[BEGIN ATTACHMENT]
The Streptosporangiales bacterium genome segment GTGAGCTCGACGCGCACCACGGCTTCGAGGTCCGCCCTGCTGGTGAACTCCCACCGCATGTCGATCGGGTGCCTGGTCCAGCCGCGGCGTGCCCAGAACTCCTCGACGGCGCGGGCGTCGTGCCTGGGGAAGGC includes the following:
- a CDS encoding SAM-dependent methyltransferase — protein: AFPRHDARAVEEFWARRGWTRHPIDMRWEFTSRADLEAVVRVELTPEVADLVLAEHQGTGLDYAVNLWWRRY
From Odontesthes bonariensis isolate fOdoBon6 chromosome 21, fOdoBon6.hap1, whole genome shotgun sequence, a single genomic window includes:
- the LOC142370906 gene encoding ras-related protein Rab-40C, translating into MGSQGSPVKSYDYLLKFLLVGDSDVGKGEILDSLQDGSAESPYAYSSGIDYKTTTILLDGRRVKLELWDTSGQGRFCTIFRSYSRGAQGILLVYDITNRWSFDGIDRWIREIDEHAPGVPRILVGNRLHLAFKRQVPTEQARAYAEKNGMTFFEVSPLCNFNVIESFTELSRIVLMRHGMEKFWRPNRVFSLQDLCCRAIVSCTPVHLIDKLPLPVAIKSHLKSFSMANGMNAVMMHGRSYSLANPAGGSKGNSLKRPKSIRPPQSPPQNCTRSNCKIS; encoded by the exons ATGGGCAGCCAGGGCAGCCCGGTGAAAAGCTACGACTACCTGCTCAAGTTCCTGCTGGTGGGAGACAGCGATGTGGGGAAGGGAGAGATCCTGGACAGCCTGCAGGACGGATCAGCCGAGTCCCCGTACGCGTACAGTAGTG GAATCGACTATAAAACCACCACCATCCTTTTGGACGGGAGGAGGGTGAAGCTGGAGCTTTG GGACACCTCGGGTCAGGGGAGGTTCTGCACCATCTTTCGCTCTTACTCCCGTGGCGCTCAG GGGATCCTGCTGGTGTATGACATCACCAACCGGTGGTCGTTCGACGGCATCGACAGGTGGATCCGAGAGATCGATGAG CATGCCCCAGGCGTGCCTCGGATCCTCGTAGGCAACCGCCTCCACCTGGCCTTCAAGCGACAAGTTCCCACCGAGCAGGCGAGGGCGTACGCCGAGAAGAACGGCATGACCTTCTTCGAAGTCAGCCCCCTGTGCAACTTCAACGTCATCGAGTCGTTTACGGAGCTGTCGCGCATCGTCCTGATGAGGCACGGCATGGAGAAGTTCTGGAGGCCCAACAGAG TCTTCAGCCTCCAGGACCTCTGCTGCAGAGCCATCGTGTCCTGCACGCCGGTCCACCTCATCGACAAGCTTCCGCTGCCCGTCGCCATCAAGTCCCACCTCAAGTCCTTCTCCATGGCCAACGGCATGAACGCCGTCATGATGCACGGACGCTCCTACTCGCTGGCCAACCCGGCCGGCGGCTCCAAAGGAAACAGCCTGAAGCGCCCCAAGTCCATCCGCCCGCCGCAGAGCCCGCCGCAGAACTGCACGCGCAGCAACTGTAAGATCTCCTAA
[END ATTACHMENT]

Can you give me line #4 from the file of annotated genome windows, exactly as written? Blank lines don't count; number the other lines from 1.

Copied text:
- the LOC142370906 gene encoding ras-related protein Rab-40C, translating into MGSQGSPVKSYDYLLKFLLVGDSDVGKGEILDSLQDGSAESPYAYSSGIDYKTTTILLDGRRVKLELWDTSGQGRFCTIFRSYSRGAQGILLVYDITNRWSFDGIDRWIREIDEHAPGVPRILVGNRLHLAFKRQVPTEQARAYAEKNGMTFFEVSPLCNFNVIESFTELSRIVLMRHGMEKFWRPNRVFSLQDLCCRAIVSCTPVHLIDKLPLPVAIKSHLKSFSMANGMNAVMMHGRSYSLANPAGGSKGNSLKRPKSIRPPQSPPQNCTRSNCKIS; encoded by the exons ATGGGCAGCCAGGGCAGCCCGGTGAAAAGCTACGACTACCTGCTCAAGTTCCTGCTGGTGGGAGACAGCGATGTGGGGAAGGGAGAGATCCTGGACAGCCTGCAGGACGGATCAGCCGAGTCCCCGTACGCGTACAGTAGTG GAATCGACTATAAAACCACCACCATCCTTTTGGACGGGAGGAGGGTGAAGCTGGAGCTTTG GGACACCTCGGGTCAGGGGAGGTTCTGCACCATCTTTCGCTCTTACTCCCGTGGCGCTCAG GGGATCCTGCTGGTGTATGACATCACCAACCGGTGGTCGTTCGACGGCATCGACAGGTGGATCCGAGAGATCGATGAG CATGCCCCAGGCGTGCCTCGGATCCTCGTAGGCAACCGCCTCCACCTGGCCTTCAAGCGACAAGTTCCCACCGAGCAGGCGAGGGCGTACGCCGAGAAGAACGGCATGACCTTCTTCGAAGTCAGCCCCCTGTGCAACTTCAACGTCATCGAGTCGTTTACGGAGCTGTCGCGCATCGTCCTGATGAGGCACGGCATGGAGAAGTTCTGGAGGCCCAACAGAG TCTTCAGCCTCCAGGACCTCTGCTGCAGAGCCATCGTGTCCTGCACGCCGGTCCACCTCATCGACAAGCTTCCGCTGCCCGTCGCCATCAAGTCCCACCTCAAGTCCTTCTCCATGGCCAACGGCATGAACGCCGTCATGATGCACGGACGCTCCTACTCGCTGGCCAACCCGGCCGGCGGCTCCAAAGGAAACAGCCTGAAGCGCCCCAAGTCCATCCGCCCGCCGCAGAGCCCGCCGCAGAACTGCACGCGCAGCAACTGTAAGATCTCCTAA